HALDEN, Norway -- In his article "Academia Silent on Militant Islam" in the Nov. 25 issue of Frontpage Magazine, Jonathan Harris decries academics' failure to place issues such as "fundamentalism," "Al Qaida," "Palestinian suicide bombing," "the targeting of civilians," and "anti-American incitement" at the forefront of the Nov. 23-26 MESA conference in Washington.
By way explanation, MESA is the acronym for the Middle East Studies Association of North America, which numbers some 2,600 academics and others interested in that field of education and research. Jonathan Harris is the managing editor of "Campus Watch," a World Wide Web-based project intent on making scholars of Middle East studies see the errors of their ways, which are seen to be at odds with U.S. interests defined as: "strong ties with Israel, Turkey, and other democracies as they emerge; human rights throughout the region; a stable supply and a low price of oil; and the peaceful settlement of regional and international disputes."
Harris' reasoning is incorrect and self-contradictory. Campus Watch's Web pages explain that much of its concern is due to the "activist" attitudes of a majority of scholars. In his article on the MESA conference, he complains the conference restricts its concern to such irrelevant topics such as "The Rug Producing Bazaaris of the Holy City of Qum," "Ceramic Production & Consumption in Almohad Seville" or "Changes in Religious Celebrations among Moroccan Immigrant Women in the Netherlands."
If that is so, then there sure can be no need to worry about MESA scholars' subverting American students sensibilities or being a threat to correct U.S. political strategies. It is correct that the MESA conference includes numerous presentation on aspects of life in the Middle East that do not enjoy daily coverage on primetime news. But that is the essential nature of Middle East studies, to understand all aspects of life in that region of the world.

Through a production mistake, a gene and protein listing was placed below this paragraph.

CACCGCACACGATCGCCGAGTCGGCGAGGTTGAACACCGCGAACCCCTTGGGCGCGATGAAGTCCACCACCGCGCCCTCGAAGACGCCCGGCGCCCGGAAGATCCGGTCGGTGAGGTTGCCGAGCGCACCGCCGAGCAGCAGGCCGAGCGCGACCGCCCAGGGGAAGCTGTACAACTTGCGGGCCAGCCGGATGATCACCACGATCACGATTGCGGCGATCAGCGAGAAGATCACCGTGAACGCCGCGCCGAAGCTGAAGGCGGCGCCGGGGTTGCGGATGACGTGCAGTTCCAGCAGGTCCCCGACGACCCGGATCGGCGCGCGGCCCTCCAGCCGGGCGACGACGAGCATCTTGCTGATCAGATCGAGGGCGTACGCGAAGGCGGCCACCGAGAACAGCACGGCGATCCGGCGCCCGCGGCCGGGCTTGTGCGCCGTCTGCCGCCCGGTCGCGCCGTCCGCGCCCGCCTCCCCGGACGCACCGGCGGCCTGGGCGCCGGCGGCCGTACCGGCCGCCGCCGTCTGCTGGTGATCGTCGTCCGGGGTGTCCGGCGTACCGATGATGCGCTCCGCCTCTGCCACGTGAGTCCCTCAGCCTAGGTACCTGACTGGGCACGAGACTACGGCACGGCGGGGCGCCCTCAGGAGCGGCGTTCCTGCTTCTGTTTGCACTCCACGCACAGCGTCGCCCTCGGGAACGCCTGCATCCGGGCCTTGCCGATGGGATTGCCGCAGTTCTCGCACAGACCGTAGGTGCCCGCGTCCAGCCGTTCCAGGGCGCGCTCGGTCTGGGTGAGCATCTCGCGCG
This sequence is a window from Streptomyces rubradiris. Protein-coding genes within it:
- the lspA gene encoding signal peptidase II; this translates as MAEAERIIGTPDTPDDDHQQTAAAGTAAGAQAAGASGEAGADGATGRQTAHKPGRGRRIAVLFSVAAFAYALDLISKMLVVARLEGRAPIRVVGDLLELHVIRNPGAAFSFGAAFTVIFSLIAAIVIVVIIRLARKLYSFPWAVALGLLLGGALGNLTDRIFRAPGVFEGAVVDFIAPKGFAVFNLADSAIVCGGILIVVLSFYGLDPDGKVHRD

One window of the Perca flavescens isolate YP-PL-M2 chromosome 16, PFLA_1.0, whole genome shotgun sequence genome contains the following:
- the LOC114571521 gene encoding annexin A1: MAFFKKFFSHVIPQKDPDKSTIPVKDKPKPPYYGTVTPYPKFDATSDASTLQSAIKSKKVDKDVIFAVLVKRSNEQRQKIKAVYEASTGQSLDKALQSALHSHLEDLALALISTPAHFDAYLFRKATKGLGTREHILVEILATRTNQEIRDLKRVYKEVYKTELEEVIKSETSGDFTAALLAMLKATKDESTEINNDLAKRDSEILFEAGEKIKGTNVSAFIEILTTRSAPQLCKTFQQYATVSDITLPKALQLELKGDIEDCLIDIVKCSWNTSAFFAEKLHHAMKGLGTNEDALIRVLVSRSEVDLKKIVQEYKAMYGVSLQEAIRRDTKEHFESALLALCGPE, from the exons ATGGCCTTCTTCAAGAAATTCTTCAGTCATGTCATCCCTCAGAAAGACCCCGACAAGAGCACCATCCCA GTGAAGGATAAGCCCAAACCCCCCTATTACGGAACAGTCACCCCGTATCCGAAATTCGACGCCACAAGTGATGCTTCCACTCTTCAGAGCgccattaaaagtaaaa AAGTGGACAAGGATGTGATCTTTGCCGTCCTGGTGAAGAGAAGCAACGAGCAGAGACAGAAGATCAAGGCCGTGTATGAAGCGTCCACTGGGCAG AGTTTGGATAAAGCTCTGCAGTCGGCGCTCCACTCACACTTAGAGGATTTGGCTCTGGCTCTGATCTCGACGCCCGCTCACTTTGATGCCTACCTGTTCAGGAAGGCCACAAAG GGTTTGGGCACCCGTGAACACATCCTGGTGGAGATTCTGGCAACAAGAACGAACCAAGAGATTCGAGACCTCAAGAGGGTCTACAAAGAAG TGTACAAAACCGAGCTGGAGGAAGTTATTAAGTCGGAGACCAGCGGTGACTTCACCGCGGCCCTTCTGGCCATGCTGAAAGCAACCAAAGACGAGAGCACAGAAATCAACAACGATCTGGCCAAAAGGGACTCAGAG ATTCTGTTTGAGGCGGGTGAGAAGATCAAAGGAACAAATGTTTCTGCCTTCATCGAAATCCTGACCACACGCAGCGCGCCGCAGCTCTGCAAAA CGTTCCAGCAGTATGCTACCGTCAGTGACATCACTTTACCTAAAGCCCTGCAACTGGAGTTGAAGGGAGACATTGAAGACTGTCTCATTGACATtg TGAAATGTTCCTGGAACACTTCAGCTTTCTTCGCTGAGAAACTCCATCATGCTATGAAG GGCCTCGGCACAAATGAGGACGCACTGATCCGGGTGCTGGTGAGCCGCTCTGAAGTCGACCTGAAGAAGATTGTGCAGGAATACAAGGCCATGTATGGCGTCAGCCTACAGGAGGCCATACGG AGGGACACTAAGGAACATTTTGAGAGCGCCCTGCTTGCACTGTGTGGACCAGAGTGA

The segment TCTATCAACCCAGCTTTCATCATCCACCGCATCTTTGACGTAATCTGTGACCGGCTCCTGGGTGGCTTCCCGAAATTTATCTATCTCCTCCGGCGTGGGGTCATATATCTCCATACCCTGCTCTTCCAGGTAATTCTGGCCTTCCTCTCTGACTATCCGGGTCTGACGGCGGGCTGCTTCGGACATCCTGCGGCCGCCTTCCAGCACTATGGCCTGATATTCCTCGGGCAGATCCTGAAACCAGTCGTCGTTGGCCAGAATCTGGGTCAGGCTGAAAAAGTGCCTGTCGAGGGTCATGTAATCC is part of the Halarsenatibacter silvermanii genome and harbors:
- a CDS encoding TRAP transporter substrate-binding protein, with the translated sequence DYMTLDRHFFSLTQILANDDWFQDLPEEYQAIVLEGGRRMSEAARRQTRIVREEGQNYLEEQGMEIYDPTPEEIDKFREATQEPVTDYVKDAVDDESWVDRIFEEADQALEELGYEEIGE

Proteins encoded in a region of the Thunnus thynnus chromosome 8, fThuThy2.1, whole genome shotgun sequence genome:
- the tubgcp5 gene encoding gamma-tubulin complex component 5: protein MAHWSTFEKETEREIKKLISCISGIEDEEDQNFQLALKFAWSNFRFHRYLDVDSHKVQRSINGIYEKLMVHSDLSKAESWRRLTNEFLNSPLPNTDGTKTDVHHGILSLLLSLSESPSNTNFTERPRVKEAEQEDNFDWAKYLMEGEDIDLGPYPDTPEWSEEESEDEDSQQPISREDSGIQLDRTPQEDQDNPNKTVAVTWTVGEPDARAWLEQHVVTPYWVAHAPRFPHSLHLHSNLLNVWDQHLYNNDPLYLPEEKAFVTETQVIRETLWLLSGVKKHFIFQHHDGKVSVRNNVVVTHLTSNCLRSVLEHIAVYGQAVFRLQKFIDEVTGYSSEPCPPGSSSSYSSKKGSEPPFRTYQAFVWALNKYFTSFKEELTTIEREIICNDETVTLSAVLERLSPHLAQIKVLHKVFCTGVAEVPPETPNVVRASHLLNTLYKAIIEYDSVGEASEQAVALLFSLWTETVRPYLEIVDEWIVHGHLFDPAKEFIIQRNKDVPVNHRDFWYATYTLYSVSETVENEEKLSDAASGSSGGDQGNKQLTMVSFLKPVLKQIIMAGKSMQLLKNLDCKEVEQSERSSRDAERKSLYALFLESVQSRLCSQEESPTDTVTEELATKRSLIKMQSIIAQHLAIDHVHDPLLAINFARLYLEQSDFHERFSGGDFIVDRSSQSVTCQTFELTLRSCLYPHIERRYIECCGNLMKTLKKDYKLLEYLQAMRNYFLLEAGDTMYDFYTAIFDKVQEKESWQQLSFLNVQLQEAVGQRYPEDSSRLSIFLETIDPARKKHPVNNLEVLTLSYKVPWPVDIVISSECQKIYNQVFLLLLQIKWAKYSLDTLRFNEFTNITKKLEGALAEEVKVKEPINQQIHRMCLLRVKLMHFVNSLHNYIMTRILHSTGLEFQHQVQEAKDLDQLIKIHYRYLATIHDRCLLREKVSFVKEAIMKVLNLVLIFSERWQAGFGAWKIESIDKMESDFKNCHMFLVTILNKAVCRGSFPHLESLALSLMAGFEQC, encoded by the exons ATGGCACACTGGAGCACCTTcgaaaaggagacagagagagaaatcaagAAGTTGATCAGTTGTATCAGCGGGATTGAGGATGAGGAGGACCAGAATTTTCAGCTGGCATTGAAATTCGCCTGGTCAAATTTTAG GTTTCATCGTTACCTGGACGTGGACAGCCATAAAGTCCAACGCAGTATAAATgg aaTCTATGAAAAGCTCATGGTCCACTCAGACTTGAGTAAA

Campus Watch's Web pages complain that the overwhelming majority of academicians in Middle East studies are "activist/scholars" overly concerned with politics but in this article Harris derides them for not concentrating enough on politics.
I have attended the past three MESA conferences including the latest one in Washington to which Harris refers. Although the facts might not be as catchy reading as breezy polemics, the conference program of more than 500 speaker is not all parched scholarship and deserves more attention than that given by Harris.
Here are some examples from the first day; a panel under the title "Political Islam in a Comparative Perspective:" Emad Shahin, American University in Cairo, "Moderation and Radicalism of Political Islam;" Iliya Harik, Indiana University, "Between Islam and Democracy;" Robert Kevin Jaques, Indiana University; "Islamic Legal Interpretations and Responses to the September 11 Attack" and Nazif Shahrani, Indiana University, "State and Political Islam in Afghanistan and Post-Soviet Uzbekistan."